Earthquake coverage through private insurers
The other option for buying earthquake insurance in California is to purchase a standalone policy through a private insurance company. A few private California earthquake insurers include GeoVera, Arrowhead and Jumpstart. When shopping for earthquake insurance policies, be sure to read through each company’s policy coverage and limitations carefully to ensure you know how you’ll be covered and what your deductibles are in the event of an earthquake.
How much does earthquake insurance cost?
The price of earthquake insurance may be different for every homeowner. When calculating earthquake insurance costs, there are a few factors you might want to consider. Your earthquake insurance premium may be dependent on the following factors:
- The age of your home
- The materials your home is built with
- The type of foundation
- The home’s proximity to a fault line
- Reconstruction costs
- Coverage types
- Deductible amount
To get a sense of what you will pay for coverage, you can use the CEA’s earthquake insurance premium calculator. Unlike traditional home insurance, earthquake insurance rates are generally based on the home itself, rather than the homeowner. Generally speaking, the more risk your home faces, the higher your premium may be.
How to prepare your home for an earthquake
Preparing your home for an earthquake may reduce the chances of damage to your home and belongings as well as better protect the safety of you and your family. Some steps you may want to take to prepare for a potential earthquake include:
- Secure heavy items: This includes furniture, appliances, electronics, hanging objects and even ceiling fans. Keep tall and heavy objects away from areas where you normally spend time, like your living room couch or dining room table.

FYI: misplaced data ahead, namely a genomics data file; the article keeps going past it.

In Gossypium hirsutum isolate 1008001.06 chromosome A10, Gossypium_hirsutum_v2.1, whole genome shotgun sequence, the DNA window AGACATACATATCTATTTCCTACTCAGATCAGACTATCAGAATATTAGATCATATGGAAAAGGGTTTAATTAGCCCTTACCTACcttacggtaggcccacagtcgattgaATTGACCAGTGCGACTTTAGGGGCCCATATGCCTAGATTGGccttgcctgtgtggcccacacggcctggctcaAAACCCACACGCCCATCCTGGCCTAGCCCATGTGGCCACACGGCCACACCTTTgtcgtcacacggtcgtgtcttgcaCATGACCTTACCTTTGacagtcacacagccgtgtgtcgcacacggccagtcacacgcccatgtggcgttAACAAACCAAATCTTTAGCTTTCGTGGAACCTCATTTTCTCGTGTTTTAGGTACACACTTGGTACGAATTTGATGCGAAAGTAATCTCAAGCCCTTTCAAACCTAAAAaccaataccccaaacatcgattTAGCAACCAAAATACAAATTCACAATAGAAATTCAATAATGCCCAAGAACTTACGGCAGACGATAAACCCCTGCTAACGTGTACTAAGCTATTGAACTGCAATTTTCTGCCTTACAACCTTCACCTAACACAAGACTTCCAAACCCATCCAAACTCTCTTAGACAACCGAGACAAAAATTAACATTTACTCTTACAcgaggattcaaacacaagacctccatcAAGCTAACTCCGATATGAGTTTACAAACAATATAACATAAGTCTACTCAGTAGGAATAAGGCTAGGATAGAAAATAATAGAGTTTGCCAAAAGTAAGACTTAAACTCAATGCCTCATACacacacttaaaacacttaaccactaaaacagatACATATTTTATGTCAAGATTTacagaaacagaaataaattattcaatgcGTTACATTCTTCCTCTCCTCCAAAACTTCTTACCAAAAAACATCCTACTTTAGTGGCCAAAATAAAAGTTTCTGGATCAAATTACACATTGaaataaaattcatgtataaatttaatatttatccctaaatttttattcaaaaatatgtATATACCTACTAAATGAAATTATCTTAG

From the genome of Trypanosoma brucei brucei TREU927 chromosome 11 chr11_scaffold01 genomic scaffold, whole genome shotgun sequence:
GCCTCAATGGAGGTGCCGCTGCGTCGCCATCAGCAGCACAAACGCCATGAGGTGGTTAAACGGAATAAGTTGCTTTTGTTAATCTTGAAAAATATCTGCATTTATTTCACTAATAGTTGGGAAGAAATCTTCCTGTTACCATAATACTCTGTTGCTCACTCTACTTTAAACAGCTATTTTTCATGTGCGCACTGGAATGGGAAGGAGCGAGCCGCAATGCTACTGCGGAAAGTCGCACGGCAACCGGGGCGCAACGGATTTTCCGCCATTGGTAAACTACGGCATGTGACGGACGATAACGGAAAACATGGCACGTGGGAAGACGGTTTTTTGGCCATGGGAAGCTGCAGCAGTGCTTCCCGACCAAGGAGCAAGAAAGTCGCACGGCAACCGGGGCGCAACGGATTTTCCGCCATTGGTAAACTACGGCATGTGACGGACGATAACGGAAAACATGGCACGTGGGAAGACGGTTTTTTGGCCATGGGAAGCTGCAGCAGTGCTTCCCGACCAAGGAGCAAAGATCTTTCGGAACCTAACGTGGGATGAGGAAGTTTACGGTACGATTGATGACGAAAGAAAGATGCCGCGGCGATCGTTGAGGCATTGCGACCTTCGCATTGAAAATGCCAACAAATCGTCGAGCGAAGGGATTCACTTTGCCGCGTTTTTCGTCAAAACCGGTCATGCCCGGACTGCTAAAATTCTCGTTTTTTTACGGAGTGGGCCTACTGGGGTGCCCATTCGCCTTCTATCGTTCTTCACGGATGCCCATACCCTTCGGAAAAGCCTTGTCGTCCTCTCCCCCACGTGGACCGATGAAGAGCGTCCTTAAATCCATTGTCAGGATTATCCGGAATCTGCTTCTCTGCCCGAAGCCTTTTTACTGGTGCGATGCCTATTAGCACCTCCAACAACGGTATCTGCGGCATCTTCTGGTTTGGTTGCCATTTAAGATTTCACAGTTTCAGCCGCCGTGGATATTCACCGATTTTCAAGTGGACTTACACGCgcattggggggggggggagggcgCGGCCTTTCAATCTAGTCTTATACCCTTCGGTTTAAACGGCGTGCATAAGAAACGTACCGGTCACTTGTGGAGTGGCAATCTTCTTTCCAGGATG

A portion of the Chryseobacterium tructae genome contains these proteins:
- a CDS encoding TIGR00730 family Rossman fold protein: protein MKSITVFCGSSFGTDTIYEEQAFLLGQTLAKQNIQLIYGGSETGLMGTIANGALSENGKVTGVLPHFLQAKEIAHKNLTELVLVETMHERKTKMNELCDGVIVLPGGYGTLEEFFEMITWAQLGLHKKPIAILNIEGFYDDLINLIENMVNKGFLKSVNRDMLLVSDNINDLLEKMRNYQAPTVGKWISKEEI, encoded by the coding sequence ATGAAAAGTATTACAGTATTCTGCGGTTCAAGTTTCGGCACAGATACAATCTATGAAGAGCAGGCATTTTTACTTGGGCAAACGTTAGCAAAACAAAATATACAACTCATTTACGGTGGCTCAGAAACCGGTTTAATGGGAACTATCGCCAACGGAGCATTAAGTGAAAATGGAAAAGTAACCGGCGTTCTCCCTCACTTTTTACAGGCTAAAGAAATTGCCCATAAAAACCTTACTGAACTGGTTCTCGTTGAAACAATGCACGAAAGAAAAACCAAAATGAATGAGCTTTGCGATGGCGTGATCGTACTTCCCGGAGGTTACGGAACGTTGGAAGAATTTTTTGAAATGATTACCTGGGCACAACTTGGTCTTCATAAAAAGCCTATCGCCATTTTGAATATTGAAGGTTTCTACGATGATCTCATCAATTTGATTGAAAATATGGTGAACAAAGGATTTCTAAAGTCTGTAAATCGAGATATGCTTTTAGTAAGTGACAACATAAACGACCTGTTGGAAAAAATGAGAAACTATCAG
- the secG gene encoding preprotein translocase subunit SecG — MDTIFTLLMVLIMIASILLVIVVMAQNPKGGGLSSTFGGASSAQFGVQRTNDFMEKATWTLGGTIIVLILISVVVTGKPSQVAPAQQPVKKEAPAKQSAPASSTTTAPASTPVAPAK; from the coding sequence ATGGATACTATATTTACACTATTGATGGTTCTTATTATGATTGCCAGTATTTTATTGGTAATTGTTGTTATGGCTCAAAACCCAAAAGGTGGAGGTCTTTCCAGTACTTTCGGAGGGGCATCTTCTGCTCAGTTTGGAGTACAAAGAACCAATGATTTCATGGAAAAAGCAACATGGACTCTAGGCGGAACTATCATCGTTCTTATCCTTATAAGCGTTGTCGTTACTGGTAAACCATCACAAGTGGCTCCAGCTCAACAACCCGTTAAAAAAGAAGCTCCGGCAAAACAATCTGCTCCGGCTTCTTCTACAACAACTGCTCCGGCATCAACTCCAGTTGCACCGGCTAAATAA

- Store breakable objects low: If you have breakable objects, like glassware, consider storing them in low or closed cabinets with latches. Also, keep heavy objects low to reduce the risk of injury from falling objects.
- Identify safe spaces and make a plan for shelter: Identify spaces where you and your family could take cover during an earthquake. The spaces should be away from windows, mirrors or other heavy objects that could break or fall. If possible, seek shelter under sturdy furniture, like a table or desk. Practicing at-home earthquake drills with your family may help you stay calm during a real quake.
- Inspect your home: You might consider having your home inspected by a professional to assess its earthquake readiness. They might suggest improvements like reinforcing chimneys, retrofitting the foundation or adding seismic safety measures to an older house.
- Make a plan: Most experts recommend making a plan with your family in case of an earthquake. Designate a meeting spot and keep a handy disaster kit handy. The kit should include a radio or other device to receive updates. It should also include non-perishable food and water, necessary medications, a flashlight, extra batteries and a first aid kit.
The steps mentioned here are only basic, general recommendations. The steps necessary for you may vary based on your location, home type and family needs. Local emergency management organizations or national organizations like the American Red Cross or FEMA can provide additional guidance on how to best prepare for a potential disaster.